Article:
3. The second point is that the lands are hereditary village service inams and so alienable. I am not at present prepared to say that this service of reciting hymns can be said to be a village service. The District Judge in his order of remand does observe that the Asadi is a village servant of considerable importance. The Inam Register, Ex. B, regards this land as a permanent inam for the service of telling Sadulu in the festival of Gramadevata at Kallur 'now rendered,' and it is confirmed under Rule 3 of the Board's Standing Orders, which refers to an inam for religious or charitable objects. The Village Register, Ex. A, refers to the inam as devadayam granted for chanting hymns at the time of the festival of the village deity. I find some difficulty in saying that a person who performs a service of this character falls within the purview of Section 3, sub-section 4 of the Act III of 1895 although of course the list given is not exhaustive. Mr. V.C. Seshachari for the plaintiffs does not contend that the lands are Devadayam. His contention is that they are the personal inams of the holder of this office; and that apparently his argument is that he is entitled to do what he likes with them. The matter is not free from doubt. But I have the finding of the Subordinate Judge and to a certain extent I have the support of the Inam Register as to the character of this inam and I do not see any sufficient reason to hold that they ace clearly not Devadayam inams in spite of Mr. Adiga's contention that they not only fall under Section 3 of Act III of 1895 but under Standing Order 55 of the Board's Standing Orders as temple service inams.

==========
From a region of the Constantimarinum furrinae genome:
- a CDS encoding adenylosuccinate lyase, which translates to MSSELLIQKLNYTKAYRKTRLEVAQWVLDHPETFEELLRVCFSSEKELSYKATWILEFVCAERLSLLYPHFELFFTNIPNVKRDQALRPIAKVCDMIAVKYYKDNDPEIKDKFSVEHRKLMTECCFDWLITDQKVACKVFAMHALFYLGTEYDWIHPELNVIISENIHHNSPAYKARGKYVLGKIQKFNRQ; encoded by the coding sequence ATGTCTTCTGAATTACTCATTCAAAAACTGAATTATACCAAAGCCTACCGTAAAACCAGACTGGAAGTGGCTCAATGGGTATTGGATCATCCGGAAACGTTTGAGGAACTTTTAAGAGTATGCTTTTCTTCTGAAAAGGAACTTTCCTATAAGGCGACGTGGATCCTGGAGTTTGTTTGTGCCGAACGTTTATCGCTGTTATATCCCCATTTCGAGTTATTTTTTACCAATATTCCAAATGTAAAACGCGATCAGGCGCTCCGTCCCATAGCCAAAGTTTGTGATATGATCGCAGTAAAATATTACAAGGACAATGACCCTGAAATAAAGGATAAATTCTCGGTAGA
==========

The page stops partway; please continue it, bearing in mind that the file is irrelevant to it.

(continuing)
4. The third point taken is that the Subordinate Judge is wrong in holding that, even if these lands are Devadayam, they are heritable. I take it that prima facie they are not. The only reason given by the Subordinate Judge as to why these lands are heritable is that there have been certain alienations of them which were not objected to either by the villagers or by Government. The alienations set out are that the lands were given to the 5th defendant by his maternal grandfather by Ex. C in 1908 and the defendants 3 and 4 gave a long lease of the lands under Exs. C and F in 1911 and 1916. It does not seem to me that this is a conclusive reason for holding that the lands which are granted for the performance of a definite service are alienable. There is the Full Bench case reported in Anjaneyalu v. Sri Venugopala Rice Mill, Ltd. : AIR1922Mad197 against the view taken by the Subordinate Judge. That was an inam for service in a temple and what little evidence there is in the present case is that of P.W. 1 who says that the inams were given for chanting hymns in temples. It was held in the above case that alienation of such lands is opposed to public policy and the nature of the interest affected. The authorities were all considered at some length and the Standing Order 54 of the Board of Revenue which is referred to as probably relating to the inams under discussion by the Subordinate Judge is noticed in the judgment of the ex-Chief Justice. My opinion therefore is that the learned Subordinate Judge is wrong on this point. I think the lands are probably rightly classed as Devadayam inams and I think that being such, they are under the authority of the Full Bench ruling inalienable. The decree of the Subordinate Judge must, therefore, be set aside and the suit dismissed with costs throughout.